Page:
|Publication number||US6876543 B2|
|Application number||US 10/383,599|
|Publication date||Apr 5, 2005|
|Filing date||Mar 7, 2003|
|Priority date||Mar 7, 2003|
|Also published as||US20040174665|
|Publication number||10383599, 383599, US 6876543 B2, US 6876543B2, US-B2-6876543, US6876543 B2, US6876543B2|
|Inventors||John B. Mockridge, Scott R. Wilcox, Benjamin M. Finney, Mark D. Janninck|
|Original Assignee||Motorola, Inc.|
|Export Citation||BiBTeX, EndNote, RefMan|
|Patent Citations (7), Referenced by (83), Classifications (13), Legal Events (7)|
|External Links: USPTO, USPTO Assignment, Espacenet|
The invention relates generally to the field of housings for communication devices.
Housings for portable electronic devices, such a mobile telephones, are known in the art. Such devices may include an internal tranceiver housing assembly, which contains the most of the functional components of the device and is often referred to the in the art as an “endoskeleton.” The endoskeleton contains the display and electrical components. A protective shell or external housing, often referred to as an “exoskeleton,” protects the endoskeleton, provides a pleasing appearance and provides an array of holes through which keypad keys protrude. Typically, the housing includes front and rear halves that envelope the exoskeleton when attached to each other.
More recently the front and/or rear halves have been provide that are designed to be assembled and/or replaced by the consumer. This allows the consumer to replace a damaged housing or simply replace all or part of the original housing with a housing having a different appearance. Such devices are ordinarily designed so that the lower portions of the front and rear housings must be assembled first, then the upper portions of the housings are rotated toward one another and latched together. The housings of the prior art provide only one method of assembly and are difficult to align during assembly. Accordingly, there is a need for an improved housing structure that will facilitate assembly of the device.
In one respect, the invention comprises a housing assembly for a communication device including a first housing having a bottom end and first and second hooks located at the bottom end. The first hook preferably includes a first contact surface and the second hook preferably includes a second contact surface. The assembly also includes a second housing having a bottom end and first and second latches located at the bottom end. The first latch preferably include a third contact surface and the second latch preferably includes a fourth contact surface. The first and second hooks are preferably adapted to deflect inwardly with respect to the first and second latches during assembly of the first and second housings.
An another respect, the invention comprises a housing for a communication device including a top end, a bottom end, opposing first and second side walls, and a first member that joins the a top end, bottom end, and first and second side walls. The housing also includes first and second hooks extending from the first and second side walls, respectively. The first and second hooks are preferably located at the bottom end of the housing. The first and second hooks each preferably have first and second contact surfaces that are both outwardly sloped and face the bottom end of the housing. The first contact surface are preferably adjacent to the second contact surface. The first and second hooks each preferably also have a hollow core.
The present invention will hereinafter be described in conjunction with the appended drawing figures wherein like numerals denote like elements, and
The ensuing detailed description provides preferred exemplary embodiments only, and is not intended to limit the scope, applicability, or configuration of the invention. Rather, the ensuing detailed description of the preferred exemplary embodiments will provide those skilled in the art with an enabling description for implementing the preferred exemplary embodiments of the invention. It being understood that various changes may be made in the function and arrangement of elements without departing from the spirit and scope of the invention, as set forth in the appended claims.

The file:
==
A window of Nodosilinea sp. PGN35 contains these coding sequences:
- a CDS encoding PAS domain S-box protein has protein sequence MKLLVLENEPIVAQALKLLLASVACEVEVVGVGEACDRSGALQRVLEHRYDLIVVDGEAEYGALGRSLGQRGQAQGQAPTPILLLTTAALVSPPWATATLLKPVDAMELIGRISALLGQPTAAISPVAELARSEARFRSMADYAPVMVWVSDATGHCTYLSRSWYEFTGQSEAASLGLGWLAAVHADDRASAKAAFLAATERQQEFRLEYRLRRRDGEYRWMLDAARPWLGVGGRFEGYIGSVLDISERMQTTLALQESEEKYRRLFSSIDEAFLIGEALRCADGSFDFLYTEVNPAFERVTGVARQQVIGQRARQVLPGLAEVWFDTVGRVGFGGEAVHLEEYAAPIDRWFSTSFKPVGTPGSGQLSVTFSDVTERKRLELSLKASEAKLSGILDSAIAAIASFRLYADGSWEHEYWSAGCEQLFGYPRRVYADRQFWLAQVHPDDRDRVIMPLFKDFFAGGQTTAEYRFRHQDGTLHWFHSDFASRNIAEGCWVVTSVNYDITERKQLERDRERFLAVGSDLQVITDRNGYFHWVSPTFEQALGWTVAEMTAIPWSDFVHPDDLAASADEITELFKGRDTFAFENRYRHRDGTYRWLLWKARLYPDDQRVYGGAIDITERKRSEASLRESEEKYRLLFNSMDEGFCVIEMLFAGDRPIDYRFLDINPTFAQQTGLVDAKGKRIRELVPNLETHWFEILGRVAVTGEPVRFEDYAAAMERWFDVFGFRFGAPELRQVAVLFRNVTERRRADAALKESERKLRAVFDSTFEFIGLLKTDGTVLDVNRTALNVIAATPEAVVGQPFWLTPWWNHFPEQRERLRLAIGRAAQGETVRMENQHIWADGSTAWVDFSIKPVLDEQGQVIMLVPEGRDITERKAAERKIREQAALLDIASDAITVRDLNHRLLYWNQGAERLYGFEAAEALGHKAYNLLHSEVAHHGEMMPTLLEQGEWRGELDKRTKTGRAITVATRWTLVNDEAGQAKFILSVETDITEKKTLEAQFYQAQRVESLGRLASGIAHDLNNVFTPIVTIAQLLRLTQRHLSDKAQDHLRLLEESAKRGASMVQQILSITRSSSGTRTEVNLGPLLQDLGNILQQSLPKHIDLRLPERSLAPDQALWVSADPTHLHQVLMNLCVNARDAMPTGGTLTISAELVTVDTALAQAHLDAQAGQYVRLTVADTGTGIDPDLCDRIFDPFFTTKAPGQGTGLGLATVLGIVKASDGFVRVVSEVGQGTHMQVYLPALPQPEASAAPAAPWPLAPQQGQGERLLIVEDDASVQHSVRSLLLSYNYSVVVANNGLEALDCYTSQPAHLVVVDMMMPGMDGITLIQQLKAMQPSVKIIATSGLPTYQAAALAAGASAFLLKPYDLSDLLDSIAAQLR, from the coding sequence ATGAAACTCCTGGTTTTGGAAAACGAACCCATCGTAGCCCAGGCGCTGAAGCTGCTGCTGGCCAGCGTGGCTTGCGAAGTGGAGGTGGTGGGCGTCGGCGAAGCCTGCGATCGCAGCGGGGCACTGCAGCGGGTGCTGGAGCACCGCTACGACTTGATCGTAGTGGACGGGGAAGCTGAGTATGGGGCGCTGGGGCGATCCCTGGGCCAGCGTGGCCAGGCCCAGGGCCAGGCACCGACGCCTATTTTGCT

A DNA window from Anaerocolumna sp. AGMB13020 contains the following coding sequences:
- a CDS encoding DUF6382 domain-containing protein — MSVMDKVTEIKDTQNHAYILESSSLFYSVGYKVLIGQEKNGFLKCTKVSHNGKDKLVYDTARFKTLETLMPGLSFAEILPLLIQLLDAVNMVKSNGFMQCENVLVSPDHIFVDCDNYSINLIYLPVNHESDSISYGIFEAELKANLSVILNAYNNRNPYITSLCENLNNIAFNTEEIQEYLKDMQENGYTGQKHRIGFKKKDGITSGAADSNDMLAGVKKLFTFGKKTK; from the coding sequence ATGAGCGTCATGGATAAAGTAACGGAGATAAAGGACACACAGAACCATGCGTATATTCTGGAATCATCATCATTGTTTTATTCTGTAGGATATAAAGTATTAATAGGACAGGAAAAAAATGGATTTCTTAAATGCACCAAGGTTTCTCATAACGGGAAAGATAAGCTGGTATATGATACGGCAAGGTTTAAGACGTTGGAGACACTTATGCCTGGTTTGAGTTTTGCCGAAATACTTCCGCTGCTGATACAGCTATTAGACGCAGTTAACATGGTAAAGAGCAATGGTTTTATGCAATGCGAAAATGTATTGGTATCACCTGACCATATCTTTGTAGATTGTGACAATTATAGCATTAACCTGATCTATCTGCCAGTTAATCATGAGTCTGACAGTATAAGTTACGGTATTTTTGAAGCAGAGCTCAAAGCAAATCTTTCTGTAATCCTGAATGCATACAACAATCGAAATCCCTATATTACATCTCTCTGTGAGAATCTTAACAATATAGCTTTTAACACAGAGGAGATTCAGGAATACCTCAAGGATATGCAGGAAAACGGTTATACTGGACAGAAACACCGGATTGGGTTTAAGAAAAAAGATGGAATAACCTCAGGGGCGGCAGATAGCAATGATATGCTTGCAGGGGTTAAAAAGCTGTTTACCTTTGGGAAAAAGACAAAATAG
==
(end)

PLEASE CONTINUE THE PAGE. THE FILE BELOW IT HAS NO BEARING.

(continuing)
To aid in describing the invention, the left side of the telephone 10 is defined as the side of the telephone corresponding to reference numerals 24, 36 and 44, the right side is defined as the side corresponding to reference numerals 26, 34 and 42, the top end is defined as the side corresponding to reference numerals corresponding to reference numerals 27, 37 and 38, the bottom end is defined as the end corresponding to reference numerals 19, 29, and 39, the front side is defined as the side corresponding to reference numeral 22 (facing down in FIG. 1), and the rear side is defined as the side corresponding to reference numeral 28. These directional definitions are merely intended to assist in describing and claiming the invention and are not intended to limit the invention in any way.
In addition, reference numerals that are introduced in the specification in association with a drawing figure may be repeated in one or more subsequent figures without additional description in the specification in order to provide context for other features.
The front housing 12 comprises a top end 27, a bottom end 19, a left side wall 24, and a right side wall 26, which are joined by and are generally perpendicular to a member 18 that forms the front face of the front housing 12. Similarly, the rear housing 14 comprises a top end 37, a bottom end 29, a left side wall 36 and right side wall 34, which are joined by and are generally perpendicular to a member 28 that forms the rear face of the rear housing 14. When the front and rear housings are assembled, these structures define a cavity in which the endoskeleton 16 is contained. The front and rear housings 12, 14 are preferably made from a durable rigid polymer, such as polycarbonate or a polycarbonate/ABS plastic blend. In this embodiment, Lexan™ polycarbonate, manufactured by General Electric, Inc., is used.
The endoskeleton 16 comprises a top end 38, bottom end 39, left side wall 44, a right side wall 42, a front surface (not visible) and a rear surface 40, which aggregately define a generally rectangular structure. As stated above, the endoskeleton 16 is an assembly that houses a transceiver and other functional components of the telephone, such as a microphone, speaker(s), a display, accessory jacks and the like.
The telephone 10 is designed be assembled by first attaching the endoskeleton 16 to either the front or rear housing 12, 14. Attachment to the front housing 12 is usually preferred because this enables the keypad (not shown) to be positioned and secured before the rear housing 14 is attached. In this embodiment, means for attachment of the endoskeleton 16 to the front housing 12 is provided by four recesses formed in the endoskeleton 16 which are engaged by corresponding ribs located on the front housing 12.